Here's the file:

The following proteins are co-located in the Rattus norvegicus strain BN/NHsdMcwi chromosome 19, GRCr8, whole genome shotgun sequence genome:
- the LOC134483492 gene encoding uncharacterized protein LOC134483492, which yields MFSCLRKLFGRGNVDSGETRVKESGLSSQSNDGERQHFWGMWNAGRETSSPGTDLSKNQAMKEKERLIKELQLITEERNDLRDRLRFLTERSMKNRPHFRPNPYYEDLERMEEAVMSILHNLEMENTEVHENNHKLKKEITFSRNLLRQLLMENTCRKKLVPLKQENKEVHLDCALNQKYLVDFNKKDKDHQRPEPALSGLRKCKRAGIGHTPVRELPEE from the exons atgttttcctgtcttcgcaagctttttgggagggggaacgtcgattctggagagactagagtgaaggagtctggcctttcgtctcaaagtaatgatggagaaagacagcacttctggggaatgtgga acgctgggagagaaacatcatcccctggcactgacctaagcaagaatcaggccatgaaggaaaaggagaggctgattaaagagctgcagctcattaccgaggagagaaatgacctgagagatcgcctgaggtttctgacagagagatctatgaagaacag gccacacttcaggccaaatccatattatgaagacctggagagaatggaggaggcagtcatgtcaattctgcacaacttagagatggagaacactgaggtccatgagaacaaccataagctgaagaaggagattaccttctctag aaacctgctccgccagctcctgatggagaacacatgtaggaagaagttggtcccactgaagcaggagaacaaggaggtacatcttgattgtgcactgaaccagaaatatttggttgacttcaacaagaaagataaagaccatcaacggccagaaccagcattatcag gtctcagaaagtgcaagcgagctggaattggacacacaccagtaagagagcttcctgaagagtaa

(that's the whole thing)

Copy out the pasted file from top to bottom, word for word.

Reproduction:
The following proteins are co-located in the Rattus norvegicus strain BN/NHsdMcwi chromosome 19, GRCr8, whole genome shotgun sequence genome:
- the LOC134483492 gene encoding uncharacterized protein LOC134483492, which yields MFSCLRKLFGRGNVDSGETRVKESGLSSQSNDGERQHFWGMWNAGRETSSPGTDLSKNQAMKEKERLIKELQLITEERNDLRDRLRFLTERSMKNRPHFRPNPYYEDLERMEEAVMSILHNLEMENTEVHENNHKLKKEITFSRNLLRQLLMENTCRKKLVPLKQENKEVHLDCALNQKYLVDFNKKDKDHQRPEPALSGLRKCKRAGIGHTPVRELPEE from the exons atgttttcctgtcttcgcaagctttttgggagggggaacgtcgattctggagagactagagtgaaggagtctggcctttcgtctcaaagtaatgatggagaaagacagcacttctggggaatgtgga acgctgggagagaaacatcatcccctggcactgacctaagcaagaatcaggccatgaaggaaaaggagaggctgattaaagagctgcagctcattaccgaggagagaaatgacctgagagatcgcctgaggtttctgacagagagatctatgaagaacag gccacacttcaggccaaatccatattatgaagacctggagagaatggaggaggcagtcatgtcaattctgcacaacttagagatggagaacactgaggtccatgagaacaaccataagctgaagaaggagattaccttctctag aaacctgctccgccagctcctgatggagaacacatgtaggaagaagttggtcccactgaagcaggagaacaaggaggtacatcttgattgtgcactgaaccagaaatatttggttgacttcaacaagaaagataaagaccatcaacggccagaaccagcattatcag gtctcagaaagtgcaagcgagctggaattggacacacaccagtaagagagcttcctgaagagtaa